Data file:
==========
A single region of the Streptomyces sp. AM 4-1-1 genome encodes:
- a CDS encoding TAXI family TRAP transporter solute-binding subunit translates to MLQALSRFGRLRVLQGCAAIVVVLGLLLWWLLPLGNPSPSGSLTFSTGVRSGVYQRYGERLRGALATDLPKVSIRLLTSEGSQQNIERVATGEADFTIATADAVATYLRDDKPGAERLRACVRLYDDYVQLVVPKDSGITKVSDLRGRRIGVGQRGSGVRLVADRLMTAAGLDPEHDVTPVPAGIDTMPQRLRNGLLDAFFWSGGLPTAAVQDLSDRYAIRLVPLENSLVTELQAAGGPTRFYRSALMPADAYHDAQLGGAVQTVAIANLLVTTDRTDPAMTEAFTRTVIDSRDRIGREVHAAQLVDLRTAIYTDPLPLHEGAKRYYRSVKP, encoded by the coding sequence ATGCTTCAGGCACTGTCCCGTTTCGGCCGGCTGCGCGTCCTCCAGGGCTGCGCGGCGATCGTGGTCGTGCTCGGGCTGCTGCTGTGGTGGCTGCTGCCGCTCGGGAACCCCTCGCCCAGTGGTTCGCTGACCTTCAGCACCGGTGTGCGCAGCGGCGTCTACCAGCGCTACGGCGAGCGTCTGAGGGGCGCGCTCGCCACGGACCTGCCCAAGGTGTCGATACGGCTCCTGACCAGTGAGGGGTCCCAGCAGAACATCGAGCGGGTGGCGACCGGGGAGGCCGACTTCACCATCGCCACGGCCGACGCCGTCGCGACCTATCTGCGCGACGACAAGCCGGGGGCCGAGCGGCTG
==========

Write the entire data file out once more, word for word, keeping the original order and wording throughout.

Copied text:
A single region of the Streptomyces sp. AM 4-1-1 genome encodes:
- a CDS encoding TAXI family TRAP transporter solute-binding subunit translates to MLQALSRFGRLRVLQGCAAIVVVLGLLLWWLLPLGNPSPSGSLTFSTGVRSGVYQRYGERLRGALATDLPKVSIRLLTSEGSQQNIERVATGEADFTIATADAVATYLRDDKPGAERLRACVRLYDDYVQLVVPKDSGITKVSDLRGRRIGVGQRGSGVRLVADRLMTAAGLDPEHDVTPVPAGIDTMPQRLRNGLLDAFFWSGGLPTAAVQDLSDRYAIRLVPLENSLVTELQAAGGPTRFYRSALMPADAYHDAQLGGAVQTVAIANLLVTTDRTDPAMTEAFTRTVIDSRDRIGREVHAAQLVDLRTAIYTDPLPLHEGAKRYYRSVKP, encoded by the coding sequence ATGCTTCAGGCACTGTCCCGTTTCGGCCGGCTGCGCGTCCTCCAGGGCTGCGCGGCGATCGTGGTCGTGCTCGGGCTGCTGCTGTGGTGGCTGCTGCCGCTCGGGAACCCCTCGCCCAGTGGTTCGCTGACCTTCAGCACCGGTGTGCGCAGCGGCGTCTACCAGCGCTACGGCGAGCGTCTGAGGGGCGCGCTCGCCACGGACCTGCCCAAGGTGTCGATACGGCTCCTGACCAGTGAGGGGTCCCAGCAGAACATCGAGCGGGTGGCGACCGGGGAGGCCGACTTCACCATCGCCACGGCCGACGCCGTCGCGACCTATCTGCGCGACGACAAGCCGGGGGCCGAGCGGCTG